How Do Jewish People Celebrate the New Year?

It’s almost the New Year and everyone’s planning their New Years Resolutions for 2023. But do Jewish people celebrate New Year differently? Well, sort of!

So, when it comes to the New Year you’re probably referencing, the one that happens on midnight and starts on January 1, Jewish people basically do what everyone else does! We celebrate with family and friends by hanging out until the ball drops, drinking and eating and partying. Then we count down until it’s January 1, 2023.

But Jewish people actually have their own New Year celebration.

What is Rosh Hashanah?

Image via Commentary Magazine

Rosh Hashanah is the Jewish New Year, a celebration that started long before the New Year you’re thinking of. For Jewish people, it’s actually the year 5784. And it will be 5784 starting September 15, 2023, according to the Hebrew calendar.

Rosh Hashanah has been celebrated by Jewish people for thousands of years. The earliest mention of Rosh Hashanah by name was found in the Mishnah, a Jewish legal text that dates back to 200 C.E.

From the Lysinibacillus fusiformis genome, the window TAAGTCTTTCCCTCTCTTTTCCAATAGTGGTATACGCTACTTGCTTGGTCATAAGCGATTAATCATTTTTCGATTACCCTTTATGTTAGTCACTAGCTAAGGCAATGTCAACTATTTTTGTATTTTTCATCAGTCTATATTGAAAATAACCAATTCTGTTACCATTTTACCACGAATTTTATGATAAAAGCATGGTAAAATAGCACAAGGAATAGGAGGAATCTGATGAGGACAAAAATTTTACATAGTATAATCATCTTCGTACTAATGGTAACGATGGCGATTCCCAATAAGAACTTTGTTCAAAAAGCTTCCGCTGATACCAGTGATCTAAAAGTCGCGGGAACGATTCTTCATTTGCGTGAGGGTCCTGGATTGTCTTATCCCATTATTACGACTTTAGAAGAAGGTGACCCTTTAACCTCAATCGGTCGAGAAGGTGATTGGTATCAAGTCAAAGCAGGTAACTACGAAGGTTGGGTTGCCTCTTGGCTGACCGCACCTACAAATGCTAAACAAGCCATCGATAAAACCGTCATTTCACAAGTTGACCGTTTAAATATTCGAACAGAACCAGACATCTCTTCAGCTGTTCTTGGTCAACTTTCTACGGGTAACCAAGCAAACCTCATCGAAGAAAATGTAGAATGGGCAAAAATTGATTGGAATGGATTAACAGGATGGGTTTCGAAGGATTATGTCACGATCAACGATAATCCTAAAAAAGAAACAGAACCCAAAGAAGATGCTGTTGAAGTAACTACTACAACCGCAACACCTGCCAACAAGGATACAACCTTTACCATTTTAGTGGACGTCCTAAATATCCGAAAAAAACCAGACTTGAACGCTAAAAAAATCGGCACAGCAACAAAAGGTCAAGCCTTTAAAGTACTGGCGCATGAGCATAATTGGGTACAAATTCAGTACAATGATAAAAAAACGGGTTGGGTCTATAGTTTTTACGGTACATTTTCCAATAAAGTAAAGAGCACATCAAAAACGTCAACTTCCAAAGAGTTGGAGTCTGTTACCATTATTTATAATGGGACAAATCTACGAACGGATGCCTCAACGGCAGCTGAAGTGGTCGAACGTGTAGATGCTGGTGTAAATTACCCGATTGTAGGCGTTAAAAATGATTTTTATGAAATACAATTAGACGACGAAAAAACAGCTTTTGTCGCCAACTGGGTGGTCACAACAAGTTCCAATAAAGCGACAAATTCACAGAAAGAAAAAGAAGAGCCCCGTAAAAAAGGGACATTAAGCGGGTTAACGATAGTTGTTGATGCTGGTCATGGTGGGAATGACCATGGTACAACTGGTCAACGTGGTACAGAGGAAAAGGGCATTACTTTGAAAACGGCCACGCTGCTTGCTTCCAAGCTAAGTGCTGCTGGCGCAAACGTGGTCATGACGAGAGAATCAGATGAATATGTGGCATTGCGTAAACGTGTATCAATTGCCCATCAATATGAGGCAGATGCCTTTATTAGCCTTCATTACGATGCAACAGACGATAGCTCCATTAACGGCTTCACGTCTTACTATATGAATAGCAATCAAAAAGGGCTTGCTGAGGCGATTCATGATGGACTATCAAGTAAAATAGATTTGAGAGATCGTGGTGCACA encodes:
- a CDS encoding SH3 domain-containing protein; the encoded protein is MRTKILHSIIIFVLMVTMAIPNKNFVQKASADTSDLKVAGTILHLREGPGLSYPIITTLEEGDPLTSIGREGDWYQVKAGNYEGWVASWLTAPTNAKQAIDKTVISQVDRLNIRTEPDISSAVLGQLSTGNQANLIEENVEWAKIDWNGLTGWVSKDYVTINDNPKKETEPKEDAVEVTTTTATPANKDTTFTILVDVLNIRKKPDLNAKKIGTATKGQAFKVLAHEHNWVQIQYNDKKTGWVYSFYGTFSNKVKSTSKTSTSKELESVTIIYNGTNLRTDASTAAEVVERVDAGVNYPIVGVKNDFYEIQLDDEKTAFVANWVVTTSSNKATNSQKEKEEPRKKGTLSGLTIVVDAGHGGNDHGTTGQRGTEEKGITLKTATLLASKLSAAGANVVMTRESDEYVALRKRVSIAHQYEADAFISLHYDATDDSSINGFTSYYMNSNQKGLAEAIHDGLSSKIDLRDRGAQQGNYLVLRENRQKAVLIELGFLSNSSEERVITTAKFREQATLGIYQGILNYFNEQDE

In Hebrew, Rosh Hashanah translates to “head of the year.” It lasts for two days and is meant to be a time for people who celebrate to reflect on the previous year and anticipate the coming year. There is a tradition where Jews will look back on past failings and then anticipate improvement and growth in the year ahead.

What are the Traditions for Rosh Hashanah?

Image via Jerusalem Post

Everyone celebrates this exciting holiday differently but Jewish people will commonly take time off from work and spend time attending synagogue. During these two days, Jewish people will spend time with family and away from electronics.

There are some special foods that help Jewish people celebrate, including sweet things like apples dipped in honey. This is a symbol of positivity.

Blowing the shofar, a ram’s horn, is another popular tradition. It’s used as a call to repentance and is blown in the morning of each day.

What is Yom Kippur?

Rosh Hashanah is a kickoff of sorts, and a variety of High Holy Days comes after. The 10 days end with Yom Kippur, the Day of Atonement. On this day, Jews atone for their sins and ask forgiveness from God and people they may have wronged. This is a more somber holiday than Rosh Hashanah.

So basically, Jewish people get two New Year celebrations! But on January 1, you can expect Jews to participate in all of the same activities as everyone else. If you’re interested in participating in some Rosh Hashanah traditions, check out Lost Tribe‘s annual streaming celebration. This is a casual hangout for Jewish teens that brings in the Jewish New Year with gaming, music, giveaways, and influencer streams.